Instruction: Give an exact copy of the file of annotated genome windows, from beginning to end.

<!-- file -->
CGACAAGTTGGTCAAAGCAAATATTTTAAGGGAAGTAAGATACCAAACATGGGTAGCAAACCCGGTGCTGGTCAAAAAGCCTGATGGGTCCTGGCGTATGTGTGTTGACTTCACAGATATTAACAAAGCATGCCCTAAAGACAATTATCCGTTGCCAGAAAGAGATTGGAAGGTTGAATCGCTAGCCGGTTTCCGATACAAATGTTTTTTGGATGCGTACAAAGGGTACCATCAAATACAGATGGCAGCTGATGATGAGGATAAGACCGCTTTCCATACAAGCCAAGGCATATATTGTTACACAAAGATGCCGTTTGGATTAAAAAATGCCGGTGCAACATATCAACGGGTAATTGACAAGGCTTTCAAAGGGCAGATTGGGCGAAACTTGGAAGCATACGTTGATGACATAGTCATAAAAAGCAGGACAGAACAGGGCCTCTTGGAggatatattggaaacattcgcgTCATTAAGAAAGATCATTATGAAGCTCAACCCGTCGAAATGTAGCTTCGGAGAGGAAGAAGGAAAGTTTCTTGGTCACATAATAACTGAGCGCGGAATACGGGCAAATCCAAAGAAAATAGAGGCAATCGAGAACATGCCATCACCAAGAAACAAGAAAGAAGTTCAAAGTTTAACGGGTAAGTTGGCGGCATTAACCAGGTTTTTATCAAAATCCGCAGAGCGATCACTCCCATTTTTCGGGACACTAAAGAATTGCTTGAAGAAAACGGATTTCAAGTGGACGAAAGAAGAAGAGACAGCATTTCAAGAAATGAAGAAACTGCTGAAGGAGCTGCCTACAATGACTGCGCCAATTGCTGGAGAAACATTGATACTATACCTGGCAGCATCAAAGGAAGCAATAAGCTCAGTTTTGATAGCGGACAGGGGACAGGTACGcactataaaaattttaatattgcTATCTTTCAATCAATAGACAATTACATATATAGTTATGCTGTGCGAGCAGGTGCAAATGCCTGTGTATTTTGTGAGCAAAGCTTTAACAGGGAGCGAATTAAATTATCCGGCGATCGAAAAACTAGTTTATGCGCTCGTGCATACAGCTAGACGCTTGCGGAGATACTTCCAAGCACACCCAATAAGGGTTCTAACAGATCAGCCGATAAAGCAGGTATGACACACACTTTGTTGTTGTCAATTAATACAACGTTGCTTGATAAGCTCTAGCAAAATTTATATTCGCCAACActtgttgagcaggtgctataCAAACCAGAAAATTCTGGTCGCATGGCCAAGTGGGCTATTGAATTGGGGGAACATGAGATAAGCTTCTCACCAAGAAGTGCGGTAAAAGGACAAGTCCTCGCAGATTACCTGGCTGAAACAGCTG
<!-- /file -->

CGACAAGTTGGTCAAAGCAAATATTTTAAGGGAAGTAAGATACCAAACATGGGTAGCAAACCCGGTGCTGGTCAAAAAGCCTGATGGGTCCTGGCGTATGTGTGTTGACTTCACAGATATTAACAAAGCATGCCCTAAAGACAATTATCCGTTGCCAGAAAGAGATTGGAAGGTTGAATCGCTAGCCGGTTTCCGATACAAATGTTTTTTGGATGCGTACAAAGGGTACCATCAAATACAGATGGCAGCTGATGATGAGGATAAGACCGCTTTCCATACAAGCCAAGGCATATATTGTTACACAAAGATGCCGTTTGGATTAAAAAATGCCGGTGCAACATATCAACGGGTAATTGACAAGGCTTTCAAAGGGCAGATTGGGCGAAACTTGGAAGCATACGTTGATGACATAGTCATAAAAAGCAGGACAGAACAGGGCCTCTTGGAggatatattggaaacattcgcgTCATTAAGAAAGATCATTATGAAGCTCAACCCGTCGAAATGTAGCTTCGGAGAGGAAGAAGGAAAGTTTCTTGGTCACATAATAACTGAGCGCGGAATACGGGCAAATCCAAAGAAAATAGAGGCAATCGAGAACATGCCATCACCAAGAAACAAGAAAGAAGTTCAAAGTTTAACGGGTAAGTTGGCGGCATTAACCAGGTTTTTATCAAAATCCGCAGAGCGATCACTCCCATTTTTCGGGACACTAAAGAATTGCTTGAAGAAAACGGATTTCAAGTGGACGAAAGAAGAAGAGACAGCATTTCAAGAAATGAAGAAACTGCTGAAGGAGCTGCCTACAATGACTGCGCCAATTGCTGGAGAAACATTGATACTATACCTGGCAGCATCAAAGGAAGCAATAAGCTCAGTTTTGATAGCGGACAGGGGACAGGTACGcactataaaaattttaatattgcTATCTTTCAATCAATAGACAATTACATATATAGTTATGCTGTGCGAGCAGGTGCAAATGCCTGTGTATTTTGTGAGCAAAGCTTTAACAGGGAGCGAATTAAATTATCCGGCGATCGAAAAACTAGTTTATGCGCTCGTGCATACAGCTAGACGCTTGCGGAGATACTTCCAAGCACACCCAATAAGGGTTCTAACAGATCAGCCGATAAAGCAGGTATGACACACACTTTGTTGTTGTCAATTAATACAACGTTGCTTGATAAGCTCTAGCAAAATTTATATTCGCCAACActtgttgagcaggtgctataCAAACCAGAAAATTCTGGTCGCATGGCCAAGTGGGCTATTGAATTGGGGGAACATGAGATAAGCTTCTCACCAAGAAGTGCGGTAAAAGGACAAGTCCTCGCAGATTACCTGGCTGAAACAGCTG